Much of what we encounter at work is ambiguous. We have a lot of latitude in deciding how to interpret things that happen around us, how to react to events, and how to interact with people. The choices we make affect our success in many different ways.
Which is why it’s important to be aware of the way you frame your view of your workplace, because it might lead to self-fulfilling prophecies.
Here are five types of things we say to ourselves about both ourselves and those we work with that are setting us up to fail.You may not literally say these things to yourself, but your habitual mode of looking at the world can make you act as if you did.
You are guaranteed to have a few people at work who rub you the wrong way. If you cringe the moment they turn a corner, you’re going to cause two problems. First, you’ll interpret everything they do in the worst possible light. Second, you’ll probably treat them with obvious disdain, which will lead them to treat you poorly right back.
Instead, put a smile on your face when you see your nemesis. Make a pleasant comment. You just might find you underestimated that person, and you’re actually more alike than you knew. And even if you continue not to like the person, at least you’re not causing any problems you still have with them.
Theories of motivation generally agree that your energy to complete tasks depends a lot on whether you think you can succeed. If you tell yourself that you’re incompetent, then you sap your motivation to try, and that increases your chance of failure (which then provides you with evidence that you suck).
In addition, if you display low confidence in your abilities, it will affect the way you talk to everyone at work. You will raise comments and criticisms reluctantly. You will avoid putting your ideas into the mix. Even when you do say something, your obvious lack of confidence will lead people to dismiss those ideas—even if they’re great. Worse yet, you run the risk of having someone else restate your idea more confidently a little later in the conversation and get credit for what you said.
Just remember, you don’t suck. Your company did not make a mistake hiring you. Step out each day and prove to everyone why you deserve to be where you are.
It is a common pastime at work to complain about management. Like the pointy-headed boss in the Dilbert cartoons, it is easy to assume the people above you in the hierarchy are clueless. And a little good-natured griping can help you bond with your colleagues.
But you are quite likely to be in situations in which you are asked to do things that you would prefer to do differently. In that situation, you have three choices.
If you truly believe management is misguided, you might be tempted to undermine their plan by doing something different from what you were asked to do. Don’t do that. There is a high probability that what you were asked to do fits into a bigger plan, and your rogue actions could have downstream effects that you are not aware of.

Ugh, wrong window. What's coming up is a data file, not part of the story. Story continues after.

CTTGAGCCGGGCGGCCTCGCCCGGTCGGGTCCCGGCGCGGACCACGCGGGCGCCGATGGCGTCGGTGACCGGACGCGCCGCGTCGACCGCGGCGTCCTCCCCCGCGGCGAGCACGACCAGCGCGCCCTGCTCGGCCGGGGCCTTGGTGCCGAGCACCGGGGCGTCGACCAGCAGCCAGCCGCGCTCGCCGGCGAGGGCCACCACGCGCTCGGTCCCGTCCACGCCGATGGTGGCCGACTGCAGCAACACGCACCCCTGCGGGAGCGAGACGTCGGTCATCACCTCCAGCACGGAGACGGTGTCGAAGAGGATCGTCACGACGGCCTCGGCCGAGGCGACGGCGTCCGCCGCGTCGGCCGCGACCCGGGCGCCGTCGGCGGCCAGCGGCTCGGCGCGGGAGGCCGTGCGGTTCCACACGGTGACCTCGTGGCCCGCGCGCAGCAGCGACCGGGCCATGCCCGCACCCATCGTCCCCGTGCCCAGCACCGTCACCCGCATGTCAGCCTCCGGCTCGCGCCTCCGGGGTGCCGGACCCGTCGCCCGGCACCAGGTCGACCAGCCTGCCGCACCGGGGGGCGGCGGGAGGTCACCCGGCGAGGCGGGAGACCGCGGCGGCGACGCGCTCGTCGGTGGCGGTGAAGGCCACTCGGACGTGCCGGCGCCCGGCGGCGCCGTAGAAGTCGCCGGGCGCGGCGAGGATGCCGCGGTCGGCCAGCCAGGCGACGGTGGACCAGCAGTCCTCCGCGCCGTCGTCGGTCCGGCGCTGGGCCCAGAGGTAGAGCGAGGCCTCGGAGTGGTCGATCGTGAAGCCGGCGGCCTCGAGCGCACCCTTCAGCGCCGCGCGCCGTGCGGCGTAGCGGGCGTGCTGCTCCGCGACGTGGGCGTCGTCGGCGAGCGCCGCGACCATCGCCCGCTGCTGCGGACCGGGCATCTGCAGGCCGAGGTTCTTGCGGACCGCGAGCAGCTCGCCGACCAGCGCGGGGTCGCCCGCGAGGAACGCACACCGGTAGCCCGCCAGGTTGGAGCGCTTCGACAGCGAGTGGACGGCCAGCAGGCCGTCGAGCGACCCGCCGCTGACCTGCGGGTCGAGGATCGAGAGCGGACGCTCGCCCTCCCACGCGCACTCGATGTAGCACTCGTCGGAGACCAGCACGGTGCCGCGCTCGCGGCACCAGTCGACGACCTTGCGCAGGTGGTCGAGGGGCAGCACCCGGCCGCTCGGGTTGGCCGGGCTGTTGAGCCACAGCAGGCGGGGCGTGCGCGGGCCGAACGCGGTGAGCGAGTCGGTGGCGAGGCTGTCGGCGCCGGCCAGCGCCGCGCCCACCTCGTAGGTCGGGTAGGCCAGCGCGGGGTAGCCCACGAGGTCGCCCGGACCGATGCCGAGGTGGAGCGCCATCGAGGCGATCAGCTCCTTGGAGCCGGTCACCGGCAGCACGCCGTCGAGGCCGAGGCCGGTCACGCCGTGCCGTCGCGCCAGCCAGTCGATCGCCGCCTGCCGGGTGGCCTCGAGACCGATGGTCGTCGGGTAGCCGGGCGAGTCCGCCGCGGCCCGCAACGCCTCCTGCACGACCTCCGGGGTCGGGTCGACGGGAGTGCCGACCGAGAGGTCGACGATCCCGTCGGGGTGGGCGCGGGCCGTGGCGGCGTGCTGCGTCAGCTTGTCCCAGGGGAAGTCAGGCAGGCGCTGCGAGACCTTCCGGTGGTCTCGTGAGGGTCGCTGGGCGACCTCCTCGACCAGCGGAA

Instead, if you truly believe that what you have been asked to do is misguided, express your concerns. If you are overruled, and you don’t want to be part of a train wreck, then you should quit your job. Really.
Otherwise, you need to assume that your management team has some clue what they are doing. After you voice any concerns, put your whole self into the job. Give your organization its best chance to succeed. You might even discover that you don’t know everything.
This project sucks
Not every day at work has to be roses and champagne. Every job has a certain amount of drudgery to it. If you’re working on something that needs to get done, but is no fun, then put on a brave face and do it. The faster you eat that frog, the more time you’ll have to focus on the aspects of your job that you look forward to.
But if your alarm goes off every day and you feel like you are being pulled under by the weight of what you are asked to do, you have two choices.
Look for a redeeming quality of the project. Is it helping someone else do something cool? Does it allow you to work with people you like? Is it allowing other talented people to do things that benefit the company or society at large? Grab on to those benefits and repeat them to yourself until you feel better.
If the project truly has no redeeming features, though, then it might be time to consider another line of work. As I discuss in my forthcoming book Bring Your Brain to Work, TGIF are the four saddest letters in the English language. It may seem daunting to make a change, but satisfaction with your job is worth a lot.
This office sucks
Sometimes, you like the work well enough, but your surroundings bring you down. Maybe you work in a cubicle farm that is loud and distracting. Perhaps your workspace has no windows. Or you neighbor at work might need some personal hygiene lessons.
We often underestimate how much impact the world has on our ability to think, act, and be motivated. You can drain your own motivation just because you dread the physical space you occupy.
If so, it’s time to chat with your supervisor about where you work. Maybe you can switch desks. If you are a proven self-starter who gets things done, maybe your boss will give you a chance to telecommute or at least spend the occasional afternoon at a coffee shop.
Worst case, try to own the space where you work. Bring in some decorations that make you happy. I recently got a crocheted Freddie Mercury that I put on my desk. It just makes me smile to have a goofy toy like that on the desk, and that instantly makes the day better. Taking small steps to take control of your space can have a big impact on your work down the line.